One of the major benefits of running your own business is that you get to dictate your own calendar and vacations, which is why G and I were able to coordinate an incredible, two-week European trip this past summer with our family. One of the negatives, though, is that I don't have anyone who can just step into my exact role, like when I worked at a corporate company. As much as the goal of a vacation is to shut off and unplug, it isn't always a reality for me. That being said, I've made significant improvements from past vacations, so I thought I would share a few of the things I did this summer in the hopes it inspires you to take a break and unplug:
To start, I used to lug around my massive camera and its various lenses so I was able to capture high-quality photos for Instagram and the blog. That also, unfortunately, meant that we were bringing fragile, expensive equipment everywhere we went. I had to ask myself if it was really a compromise to just bring my phone. While it definitely is, I'm still able to capture every little moment without the literal baggage of my camera weighing me down.
I also didn't bring my computer on this trip, which felt like a colossal deal. To be fully transparent, G did have his, which meant I was able to log on if I really needed to, but the decision to leave mine home was a conscious effort that reminded me that I truly did not need it.
My friend, who runs a much bigger company than mine, went so far as to delete the email app from her phone while we were at the airport. It felt like such a baller move, and one that I wasn't quite ready to do but hope to replicate someday. For this trip, I chose to be incredibly intentional. Yes, there were contracts and emails from my manager that needed immediate attention, but there were other things that my team totally took care of.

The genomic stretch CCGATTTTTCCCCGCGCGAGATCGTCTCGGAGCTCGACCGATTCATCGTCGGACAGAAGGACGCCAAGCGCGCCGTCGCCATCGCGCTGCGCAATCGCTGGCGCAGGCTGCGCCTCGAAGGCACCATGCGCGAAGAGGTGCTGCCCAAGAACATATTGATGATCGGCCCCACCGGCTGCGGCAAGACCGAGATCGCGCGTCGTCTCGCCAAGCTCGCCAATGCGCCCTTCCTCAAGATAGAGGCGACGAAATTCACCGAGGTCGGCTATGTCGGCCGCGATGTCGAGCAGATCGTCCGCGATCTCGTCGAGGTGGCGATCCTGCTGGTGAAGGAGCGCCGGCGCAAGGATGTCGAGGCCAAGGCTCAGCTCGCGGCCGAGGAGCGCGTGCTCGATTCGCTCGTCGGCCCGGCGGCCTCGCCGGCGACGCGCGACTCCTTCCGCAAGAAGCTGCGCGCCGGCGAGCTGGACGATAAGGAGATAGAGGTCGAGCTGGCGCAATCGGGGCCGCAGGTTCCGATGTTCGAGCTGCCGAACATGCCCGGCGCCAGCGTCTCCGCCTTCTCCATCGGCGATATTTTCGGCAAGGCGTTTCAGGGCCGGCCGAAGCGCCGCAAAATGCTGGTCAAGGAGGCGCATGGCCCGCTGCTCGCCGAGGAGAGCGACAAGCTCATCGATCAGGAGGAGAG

As a result, I looked at my phone—but only at designated moments. I didn't want my email to gel with the memory of my croissants in the Tuscan countryside, so I saved email check-ins for later in the day, just before lunch, when I also knew people in Los Angeles would be awake and checking in with me. I was able to respond to the things that needed an answer, delete items that were crowding my inbox, and leave things that weren't a priority for when I returned. I also made an effort to not use my phone in front of Sloan. The clear separation reminded me that even though I had a little work to do, I was still on vacation with my family.
One thing that I couldn't completely ignore was Instagram, since it's such a large part of my job. Instead, I approached it with more forgiveness. Before the trip, I told myself that if I didn't post anything at all for an entire day, or a few days, that was okay. Going in with that expectation, I was surprised by how much I wanted to capture content. Getting those little moments on film brought me so much joy, particularly because I was able to look back at what I took (to this day, Sloan still requests to watch our Hawaii highlight). On past trips, I used to exclusively use a diary, logging each moment of our day before bed. The second it started to feel like homework, however, I realized I needed another outlet. Instagram Stories, saved to Highlights, are the perfect way to document delicious meals, beautiful landscapes, and unforgettable family moments. At the same time, I never let it dictate my day. I'd capture the content during the day, which took seconds, then put my phone down instead of posting. At the end of the day, I took advantage of my jet-lag by batch-uploading my Stories in the evening, which was easier to do and allowed my audience to enjoy my trip as a narrative, instead of a piecemeal experience throughout the day.